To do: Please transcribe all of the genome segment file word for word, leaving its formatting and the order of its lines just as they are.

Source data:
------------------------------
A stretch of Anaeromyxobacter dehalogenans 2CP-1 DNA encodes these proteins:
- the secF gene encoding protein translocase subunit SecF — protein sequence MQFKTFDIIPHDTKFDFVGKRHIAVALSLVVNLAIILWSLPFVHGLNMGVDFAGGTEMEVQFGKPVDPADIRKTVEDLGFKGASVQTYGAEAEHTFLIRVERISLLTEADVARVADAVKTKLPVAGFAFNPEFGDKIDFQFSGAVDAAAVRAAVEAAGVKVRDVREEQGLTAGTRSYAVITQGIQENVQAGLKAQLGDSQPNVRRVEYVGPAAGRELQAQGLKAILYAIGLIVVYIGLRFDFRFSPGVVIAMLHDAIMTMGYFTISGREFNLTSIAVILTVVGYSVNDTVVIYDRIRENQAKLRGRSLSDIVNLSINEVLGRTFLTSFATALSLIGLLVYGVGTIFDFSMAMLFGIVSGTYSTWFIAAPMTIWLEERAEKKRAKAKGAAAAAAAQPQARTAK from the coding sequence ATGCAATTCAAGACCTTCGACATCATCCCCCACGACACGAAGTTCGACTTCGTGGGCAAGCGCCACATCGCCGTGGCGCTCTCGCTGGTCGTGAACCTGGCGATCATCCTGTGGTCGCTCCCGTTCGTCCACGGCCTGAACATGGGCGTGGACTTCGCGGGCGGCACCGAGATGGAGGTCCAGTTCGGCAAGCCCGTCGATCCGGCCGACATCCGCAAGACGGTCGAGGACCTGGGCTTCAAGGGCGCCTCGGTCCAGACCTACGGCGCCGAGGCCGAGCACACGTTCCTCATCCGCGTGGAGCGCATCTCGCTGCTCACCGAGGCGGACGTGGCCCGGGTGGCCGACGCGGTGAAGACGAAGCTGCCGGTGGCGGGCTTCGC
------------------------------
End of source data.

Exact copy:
A stretch of Anaeromyxobacter dehalogenans 2CP-1 DNA encodes these proteins:
- the secF gene encoding protein translocase subunit SecF — protein sequence MQFKTFDIIPHDTKFDFVGKRHIAVALSLVVNLAIILWSLPFVHGLNMGVDFAGGTEMEVQFGKPVDPADIRKTVEDLGFKGASVQTYGAEAEHTFLIRVERISLLTEADVARVADAVKTKLPVAGFAFNPEFGDKIDFQFSGAVDAAAVRAAVEAAGVKVRDVREEQGLTAGTRSYAVITQGIQENVQAGLKAQLGDSQPNVRRVEYVGPAAGRELQAQGLKAILYAIGLIVVYIGLRFDFRFSPGVVIAMLHDAIMTMGYFTISGREFNLTSIAVILTVVGYSVNDTVVIYDRIRENQAKLRGRSLSDIVNLSINEVLGRTFLTSFATALSLIGLLVYGVGTIFDFSMAMLFGIVSGTYSTWFIAAPMTIWLEERAEKKRAKAKGAAAAAAAQPQARTAK from the coding sequence ATGCAATTCAAGACCTTCGACATCATCCCCCACGACACGAAGTTCGACTTCGTGGGCAAGCGCCACATCGCCGTGGCGCTCTCGCTGGTCGTGAACCTGGCGATCATCCTGTGGTCGCTCCCGTTCGTCCACGGCCTGAACATGGGCGTGGACTTCGCGGGCGGCACCGAGATGGAGGTCCAGTTCGGCAAGCCCGTCGATCCGGCCGACATCCGCAAGACGGTCGAGGACCTGGGCTTCAAGGGCGCCTCGGTCCAGACCTACGGCGCCGAGGCCGAGCACACGTTCCTCATCCGCGTGGAGCGCATCTCGCTGCTCACCGAGGCGGACGTGGCCCGGGTGGCCGACGCGGTGAAGACGAAGCTGCCGGTGGCGGGCTTCGC